Hiking Hints and Tips
- Sudden weather changes are common.
- High winds are prevalent in the spring.
- Thunderstorms and lightning are frequent in the summer.
- Avoid exposed open areas during storms.
- Hikers should carry one gallon of water per person per day.
- Stay on trails.
- Watch for cacti, rattlesnakes, scorpions, and desert centipedes.
- All park features are protected. Do not deface or remove any natural or historical objects.
- Do not pick wildflowers or other plants or feed or molest wildlife.
- Wood and charcoal fires are prohibited. Camp stoves are allowed.
- Pets must be leashed at all times. They are not allowed on trails.
- Carry a first aid kit with basic essentials and consider extras like tweezers for spines, moleskin for blisters, and a triangular bandage which can be put to many uses.
- Please, check in and out at trailhead registers and let park personnel know when you return. Share your interesting experiences, or difficulties encountered along the way.
- Protect your food from wildlife. Guadalupe Mountains National Park does have black bears, mule deer, skunks and others that may be interested in your goodies!
A free permit is required for all overnight trips into the park. Permits are issued in person at the Visitor Center and Dog Canyon no more than 24 hours in advance.
There are two campgrounds; Pine Spring Campgrounds and Dog Canyon Campground. Both have water, restrooms and tables.
Fees and Permits
There is an entry fee at Guadalupe Mountains National Park (this was implemented in March 2003). The fee is a self registration fee payable at any of the trailheads in the park. The cost is $ 3.00 per person 16 and over and is good for 7 days. National Parks Pass and Golden Age Pass holders still enter free. There is no entry fee for visiting the visitor center or Frijole Ranch history museum.
Camping fees are paid by self registration at Pine Springs or Dog Canyon Campgrounds, ($8.00 a night per site, $4.00 with a golden age passport) and $ 25.00 minimum for group camping.
Food and Supplies
No gas, food, ice or supplies available in the park. Closest facilities are 35 miles northeast in White’s City, New Mexico. Water available at trailheads. There is no water in the park’s backcountry.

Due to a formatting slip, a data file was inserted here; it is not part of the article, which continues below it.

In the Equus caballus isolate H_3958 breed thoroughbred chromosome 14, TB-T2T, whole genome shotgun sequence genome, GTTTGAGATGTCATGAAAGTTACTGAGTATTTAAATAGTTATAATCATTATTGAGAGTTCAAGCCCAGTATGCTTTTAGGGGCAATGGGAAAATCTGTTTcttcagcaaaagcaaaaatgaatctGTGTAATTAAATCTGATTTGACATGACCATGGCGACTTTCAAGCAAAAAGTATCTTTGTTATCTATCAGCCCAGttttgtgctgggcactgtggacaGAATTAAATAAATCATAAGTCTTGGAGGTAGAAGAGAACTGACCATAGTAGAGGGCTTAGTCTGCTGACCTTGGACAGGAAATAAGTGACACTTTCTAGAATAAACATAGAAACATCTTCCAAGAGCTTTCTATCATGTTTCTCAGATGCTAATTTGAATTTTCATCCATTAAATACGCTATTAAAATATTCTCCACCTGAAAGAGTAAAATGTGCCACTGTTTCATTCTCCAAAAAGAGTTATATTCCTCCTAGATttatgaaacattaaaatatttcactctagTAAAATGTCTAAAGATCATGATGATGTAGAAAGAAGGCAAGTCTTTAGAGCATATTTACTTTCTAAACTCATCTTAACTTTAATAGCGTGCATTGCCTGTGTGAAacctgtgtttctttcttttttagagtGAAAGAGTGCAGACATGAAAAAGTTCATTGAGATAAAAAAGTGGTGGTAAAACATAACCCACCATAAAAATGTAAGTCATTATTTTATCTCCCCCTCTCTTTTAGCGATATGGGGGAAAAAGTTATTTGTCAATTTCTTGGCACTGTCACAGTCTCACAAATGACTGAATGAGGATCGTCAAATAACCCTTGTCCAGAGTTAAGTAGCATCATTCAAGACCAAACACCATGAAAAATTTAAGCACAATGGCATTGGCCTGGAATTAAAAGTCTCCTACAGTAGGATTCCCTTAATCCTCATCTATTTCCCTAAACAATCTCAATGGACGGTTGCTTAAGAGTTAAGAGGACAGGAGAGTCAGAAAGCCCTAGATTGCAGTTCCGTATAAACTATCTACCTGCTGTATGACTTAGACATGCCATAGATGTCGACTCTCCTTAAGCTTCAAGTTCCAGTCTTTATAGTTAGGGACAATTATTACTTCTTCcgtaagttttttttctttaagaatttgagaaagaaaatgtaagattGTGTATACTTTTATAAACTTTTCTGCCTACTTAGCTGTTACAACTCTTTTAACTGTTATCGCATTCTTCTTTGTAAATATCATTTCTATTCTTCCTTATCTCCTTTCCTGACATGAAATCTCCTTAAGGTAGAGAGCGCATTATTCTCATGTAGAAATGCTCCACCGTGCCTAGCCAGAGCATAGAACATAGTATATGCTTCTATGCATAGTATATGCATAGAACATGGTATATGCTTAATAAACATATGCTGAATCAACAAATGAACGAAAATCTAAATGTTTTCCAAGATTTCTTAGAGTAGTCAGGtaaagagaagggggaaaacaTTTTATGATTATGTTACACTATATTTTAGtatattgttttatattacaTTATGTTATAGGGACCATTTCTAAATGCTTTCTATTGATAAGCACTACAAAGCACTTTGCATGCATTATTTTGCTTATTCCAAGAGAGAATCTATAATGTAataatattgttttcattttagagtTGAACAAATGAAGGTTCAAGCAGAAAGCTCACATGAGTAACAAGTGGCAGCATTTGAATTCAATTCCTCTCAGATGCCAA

Weather of Guadalupe Mountains National Park
High winds are common during the months of February, March and often well into April, with wind gusts in excess of 100 mph. Strong wind advisories are often forecast by the National Weather Service for Guadalupe Pass. Hiking can be challenging on exposed trails. If temperatures are anything less than warm , the wind chill factor will force you to bundle up. During the spring months the average precipitation is less than an inch. Temperatures can be mild; the average high is 71 F, the low 46 F, with and all-time high of a simmering 92 F and an all-time low of -4 F.
Though May, June, and July are generally the hottest and the driest months, locally severe afternoon thunderstorms may bring a sudden drop in the temperature, and send you fleeing for shelter and a quick change from shorts and t-shirts to jackets and pants. Flash flooding can occur and caution should be used in arroyos and dry washes. It’s best to stay clear of open ridge tops during the lightning that frequently accompanies these storms. The average precipitation is 2.75 inches; temperatures range from high 80’s to low 60’s (averages). The all-time high and low respectively are 101 F and 40 F.
Fall is everyones favorite time to visit Guadalupe Mountains National Park, and for good reason! The weather is generally beautiful – mild, calm, and refreshed from the summer rains. Cool crisp days, and cold nights occur toward the latter days of October, and trigger the beautiful color change of the maples, sumacs, and oaks. The average rainfall is 2.43 inches. The average high is 70 F, the low 56 F, with an all-time high of 93 F and an all-time low of 1 F.
During the winter months (November – January) expect snowfall with cold temperatures and some mild days. Snow generally does not last more than a few days in the low country, but in the high country may linger much longer, especially on north face aspects, and may cause trails to be icy and muddy. Snow depths may be dramatically deeper at higher elevations. Average precipitation is .92 inches. Average high temperature is 56 F; low temperature is 33 F, with an all-time high of 78 F, and an all-time low of -6 F. The wind often blows quite strong with the passing of fronts.
Spectacular scenery awaits you at Guadalupe Mountains National Park. But the hiking trails that take you to the beautiful vistas may also make you vulnerable to lightning. To better protect yourself from being struck, take the time to ask about locally predicted weather, carry adequate rain gear, and learn what to do if you are caught in a dangerous situation. Simple knowledge of lightning safety may save your life.